The October hack of CommonSpirit Health reportedly led to medication errors, delayed life-saving cancer surgery, and diverted ambulances. The nonprofit is believed to have paid the attackers ransom to protect patients’ lives.
Last month, hackers breached the network of CommonSpirit Health, the second-largest nonprofit hospital chain in the US, with 140 hospitals and over 1,000 care sites.
In an exclusive report analyzing the incident, the Daily Mail reveals that the crippling ransomware attack led to the pain medication overdose of a 3-year-old boy in Iowa. The incident also delayed critical scans and surgery, with experts telling the news outlet that patients’ lives were put at risk.
And in Washington a man was denied a planned CT scan to monitor a life-threatening brain bleed. Another patient in Washington reportedly had the removal of a cancerous tumor on her tongue delayed.
Caregivers working in the dark to help patients
People who said they work at impacted hospitals across the US took to Reddit to vent, with some admitting that the situation led to “terrible and unsafe” care on their end.
As reported on this blog in October, in a desperate plea for help, a nurse at St. Michael Medical Center called 911 to ask for help, saying she and her fellow nurses were “drowning” in patients with too few hands on deck to assist everyone.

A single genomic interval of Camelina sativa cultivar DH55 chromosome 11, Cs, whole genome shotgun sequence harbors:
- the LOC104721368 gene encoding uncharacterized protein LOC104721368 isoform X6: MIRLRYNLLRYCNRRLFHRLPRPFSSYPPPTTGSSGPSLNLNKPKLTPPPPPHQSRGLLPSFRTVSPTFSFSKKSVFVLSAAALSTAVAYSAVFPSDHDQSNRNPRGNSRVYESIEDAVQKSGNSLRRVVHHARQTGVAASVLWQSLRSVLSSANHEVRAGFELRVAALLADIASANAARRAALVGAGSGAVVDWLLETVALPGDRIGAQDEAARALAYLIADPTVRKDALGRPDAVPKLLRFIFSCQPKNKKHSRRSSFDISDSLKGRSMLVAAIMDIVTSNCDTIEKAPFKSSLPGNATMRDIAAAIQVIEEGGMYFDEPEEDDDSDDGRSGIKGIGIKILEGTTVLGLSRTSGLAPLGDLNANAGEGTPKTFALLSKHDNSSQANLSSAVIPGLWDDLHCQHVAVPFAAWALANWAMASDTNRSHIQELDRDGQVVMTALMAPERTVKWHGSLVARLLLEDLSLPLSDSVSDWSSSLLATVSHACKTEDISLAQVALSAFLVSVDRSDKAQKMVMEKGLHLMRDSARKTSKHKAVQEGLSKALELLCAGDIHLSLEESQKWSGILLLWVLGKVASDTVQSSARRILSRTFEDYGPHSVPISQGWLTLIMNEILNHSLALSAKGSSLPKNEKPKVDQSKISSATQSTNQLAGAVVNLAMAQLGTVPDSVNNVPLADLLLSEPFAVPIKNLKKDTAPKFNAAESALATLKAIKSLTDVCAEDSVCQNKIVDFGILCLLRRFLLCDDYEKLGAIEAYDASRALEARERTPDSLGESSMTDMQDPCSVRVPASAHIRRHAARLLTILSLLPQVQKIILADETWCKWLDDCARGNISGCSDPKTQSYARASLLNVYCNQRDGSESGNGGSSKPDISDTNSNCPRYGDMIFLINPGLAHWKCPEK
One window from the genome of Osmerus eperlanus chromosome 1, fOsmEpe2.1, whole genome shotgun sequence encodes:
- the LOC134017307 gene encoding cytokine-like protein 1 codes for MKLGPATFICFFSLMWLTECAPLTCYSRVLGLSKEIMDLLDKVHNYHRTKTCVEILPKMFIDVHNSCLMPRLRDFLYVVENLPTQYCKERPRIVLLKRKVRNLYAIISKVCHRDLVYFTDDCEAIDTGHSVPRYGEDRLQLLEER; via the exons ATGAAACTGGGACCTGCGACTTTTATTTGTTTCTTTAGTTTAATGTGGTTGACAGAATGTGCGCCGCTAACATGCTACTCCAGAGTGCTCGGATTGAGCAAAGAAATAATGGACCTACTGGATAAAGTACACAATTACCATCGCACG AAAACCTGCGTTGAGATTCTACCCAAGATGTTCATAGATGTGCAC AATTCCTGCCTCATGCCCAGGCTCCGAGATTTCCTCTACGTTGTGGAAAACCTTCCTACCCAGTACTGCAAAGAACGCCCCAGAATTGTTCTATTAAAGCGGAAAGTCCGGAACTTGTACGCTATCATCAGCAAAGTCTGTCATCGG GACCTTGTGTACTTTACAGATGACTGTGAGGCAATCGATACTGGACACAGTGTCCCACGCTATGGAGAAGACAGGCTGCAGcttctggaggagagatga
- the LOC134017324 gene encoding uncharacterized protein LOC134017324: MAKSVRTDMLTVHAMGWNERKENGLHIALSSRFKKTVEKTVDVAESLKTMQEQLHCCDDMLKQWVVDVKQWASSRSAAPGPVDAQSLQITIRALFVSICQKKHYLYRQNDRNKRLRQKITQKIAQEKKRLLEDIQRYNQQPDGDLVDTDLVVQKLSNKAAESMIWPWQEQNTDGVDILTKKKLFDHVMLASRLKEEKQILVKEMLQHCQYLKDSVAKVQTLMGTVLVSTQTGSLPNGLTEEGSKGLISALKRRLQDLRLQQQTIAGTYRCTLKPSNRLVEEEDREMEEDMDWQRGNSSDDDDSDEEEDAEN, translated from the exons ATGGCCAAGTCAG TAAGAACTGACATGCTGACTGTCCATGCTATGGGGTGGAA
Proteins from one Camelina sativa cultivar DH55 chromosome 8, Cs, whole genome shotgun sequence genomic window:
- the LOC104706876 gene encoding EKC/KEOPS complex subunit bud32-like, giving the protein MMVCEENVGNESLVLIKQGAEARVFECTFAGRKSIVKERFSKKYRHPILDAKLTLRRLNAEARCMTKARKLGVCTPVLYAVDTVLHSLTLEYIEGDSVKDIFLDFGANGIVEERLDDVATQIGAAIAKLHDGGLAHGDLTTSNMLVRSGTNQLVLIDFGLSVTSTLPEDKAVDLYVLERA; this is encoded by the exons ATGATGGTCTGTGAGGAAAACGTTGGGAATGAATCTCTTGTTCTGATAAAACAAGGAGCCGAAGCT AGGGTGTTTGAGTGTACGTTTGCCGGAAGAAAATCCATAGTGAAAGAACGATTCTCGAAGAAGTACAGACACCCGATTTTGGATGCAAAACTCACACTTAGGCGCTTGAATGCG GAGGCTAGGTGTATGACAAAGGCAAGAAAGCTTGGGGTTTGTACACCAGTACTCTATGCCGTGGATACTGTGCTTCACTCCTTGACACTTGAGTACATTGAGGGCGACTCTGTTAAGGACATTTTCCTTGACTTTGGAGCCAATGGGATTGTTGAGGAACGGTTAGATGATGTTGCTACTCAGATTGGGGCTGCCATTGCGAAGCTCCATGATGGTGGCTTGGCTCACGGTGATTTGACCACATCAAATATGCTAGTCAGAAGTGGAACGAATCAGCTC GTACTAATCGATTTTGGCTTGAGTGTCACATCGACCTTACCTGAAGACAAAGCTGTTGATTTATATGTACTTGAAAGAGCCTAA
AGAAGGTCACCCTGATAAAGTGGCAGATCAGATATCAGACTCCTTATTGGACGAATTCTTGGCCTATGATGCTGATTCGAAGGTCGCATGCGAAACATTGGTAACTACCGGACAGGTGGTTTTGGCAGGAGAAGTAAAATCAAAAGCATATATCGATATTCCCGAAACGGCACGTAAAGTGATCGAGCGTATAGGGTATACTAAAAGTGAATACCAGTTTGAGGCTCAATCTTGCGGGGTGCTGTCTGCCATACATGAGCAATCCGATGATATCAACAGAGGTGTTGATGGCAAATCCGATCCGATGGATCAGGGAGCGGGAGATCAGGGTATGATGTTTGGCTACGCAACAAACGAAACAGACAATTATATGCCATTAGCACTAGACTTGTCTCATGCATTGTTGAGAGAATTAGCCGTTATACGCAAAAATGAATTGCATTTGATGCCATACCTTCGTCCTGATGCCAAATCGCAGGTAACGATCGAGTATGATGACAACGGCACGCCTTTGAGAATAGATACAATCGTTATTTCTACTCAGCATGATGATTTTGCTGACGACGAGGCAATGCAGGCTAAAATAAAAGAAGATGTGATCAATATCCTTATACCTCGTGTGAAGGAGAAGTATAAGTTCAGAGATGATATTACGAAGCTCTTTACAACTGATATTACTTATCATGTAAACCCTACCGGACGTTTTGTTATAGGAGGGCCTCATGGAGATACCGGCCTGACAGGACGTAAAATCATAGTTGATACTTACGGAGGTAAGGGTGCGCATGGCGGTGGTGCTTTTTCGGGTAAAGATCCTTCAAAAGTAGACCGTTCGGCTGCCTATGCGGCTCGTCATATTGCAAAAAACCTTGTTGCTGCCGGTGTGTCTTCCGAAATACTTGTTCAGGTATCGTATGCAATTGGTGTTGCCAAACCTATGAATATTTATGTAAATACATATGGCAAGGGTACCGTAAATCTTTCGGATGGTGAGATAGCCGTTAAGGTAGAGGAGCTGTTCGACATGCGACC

Also last month, a parent whose daughter claimed to be a nurse at a CommonSpirit hospital told The Register that the facility had patients on dialysis machines without current lab reports. The person also said IV medications from the pharmacy had hand-written labels “without correct order information.”
“Most of the nursing staff is unfamiliar with doing paper charting and handwritten information leads to errors,” they added.
Daixin Team potentially responsible for the attack
In a recent update, CommonSpirit said the “majority” of providers operating under its umbrella have access to patient electronic health records.
As the hospitals slowly recover, concerns remain about the potential leak of sensitive medical records belonging to some 20 million Americans who are registered with CommonSpirit.
Shortly after the incident became public, the FBI, the Cybersecurity and Infrastructure Security Agency (CISA), and the Department of Health and Human Services (HHS) released a joint advisory to say that the ‘Daixin Team,’ a cybercrime group actively targeting US entities, was eyeing mainly the healthcare and public health (HPH) sector with ransomware and data extortion operations.
According to the advisory, the Daixin Team deploys ransomware to encrypt servers responsible for healthcare services—including electronic health record services, diagnostics services, imaging services, and intranet services, and exfiltrate personally identifiable information (PII) and patient health information (PHI), all to threaten to release that data if a ransom is not paid.
CommonSpirit likely paid ransom to prevent disaster
Databreaches.net’s Dissent Doe, a healthcare professional who covers cyber-attacks on the health sector, told the Daily Mail that, “While Daixin Team wouldn’t directly confirm involvement in the CommonSpirit attack or receipt of any ransom, all signs point to ransom having been paid – not the least of which is that if CommonSpirit hadn’t paid, some group would have publicly claimed responsibility and started leaking data to put pressure on them.”